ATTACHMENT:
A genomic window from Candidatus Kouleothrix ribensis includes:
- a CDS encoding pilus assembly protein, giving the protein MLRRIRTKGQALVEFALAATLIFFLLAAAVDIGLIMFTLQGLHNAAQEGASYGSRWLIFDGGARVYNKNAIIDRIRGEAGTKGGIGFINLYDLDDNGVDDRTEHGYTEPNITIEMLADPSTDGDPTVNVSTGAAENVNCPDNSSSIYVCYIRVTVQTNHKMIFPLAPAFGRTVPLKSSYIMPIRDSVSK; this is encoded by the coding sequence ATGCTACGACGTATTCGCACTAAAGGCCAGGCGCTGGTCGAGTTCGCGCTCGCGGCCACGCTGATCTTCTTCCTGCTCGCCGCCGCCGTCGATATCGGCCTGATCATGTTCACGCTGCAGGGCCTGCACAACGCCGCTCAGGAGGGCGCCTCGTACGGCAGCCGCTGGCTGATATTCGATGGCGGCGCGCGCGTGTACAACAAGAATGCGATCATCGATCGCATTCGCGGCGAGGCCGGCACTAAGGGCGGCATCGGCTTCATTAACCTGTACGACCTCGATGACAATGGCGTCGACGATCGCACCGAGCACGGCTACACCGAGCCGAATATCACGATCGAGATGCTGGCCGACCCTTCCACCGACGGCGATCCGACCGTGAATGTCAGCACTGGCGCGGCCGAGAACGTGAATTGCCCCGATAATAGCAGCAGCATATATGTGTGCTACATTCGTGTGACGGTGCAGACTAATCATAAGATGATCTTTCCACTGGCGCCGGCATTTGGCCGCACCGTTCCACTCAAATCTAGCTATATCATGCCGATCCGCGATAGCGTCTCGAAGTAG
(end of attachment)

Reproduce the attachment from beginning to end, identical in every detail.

A genomic window from Candidatus Kouleothrix ribensis includes:
- a CDS encoding pilus assembly protein, giving the protein MLRRIRTKGQALVEFALAATLIFFLLAAAVDIGLIMFTLQGLHNAAQEGASYGSRWLIFDGGARVYNKNAIIDRIRGEAGTKGGIGFINLYDLDDNGVDDRTEHGYTEPNITIEMLADPSTDGDPTVNVSTGAAENVNCPDNSSSIYVCYIRVTVQTNHKMIFPLAPAFGRTVPLKSSYIMPIRDSVSK; this is encoded by the coding sequence ATGCTACGACGTATTCGCACTAAAGGCCAGGCGCTGGTCGAGTTCGCGCTCGCGGCCACGCTGATCTTCTTCCTGCTCGCCGCCGCCGTCGATATCGGCCTGATCATGTTCACGCTGCAGGGCCTGCACAACGCCGCTCAGGAGGGCGCCTCGTACGGCAGCCGCTGGCTGATATTCGATGGCGGCGCGCGCGTGTACAACAAGAATGCGATCATCGATCGCATTCGCGGCGAGGCCGGCACTAAGGGCGGCATCGGCTTCATTAACCTGTACGACCTCGATGACAATGGCGTCGACGATCGCACCGAGCACGGCTACACCGAGCCGAATATCACGATCGAGATGCTGGCCGACCCTTCCACCGACGGCGATCCGACCGTGAATGTCAGCACTGGCGCGGCCGAGAACGTGAATTGCCCCGATAATAGCAGCAGCATATATGTGTGCTACATTCGTGTGACGGTGCAGACTAATCATAAGATGATCTTTCCACTGGCGCCGGCATTTGGCCGCACCGTTCCACTCAAATCTAGCTATATCATGCCGATCCGCGATAGCGTCTCGAAGTAG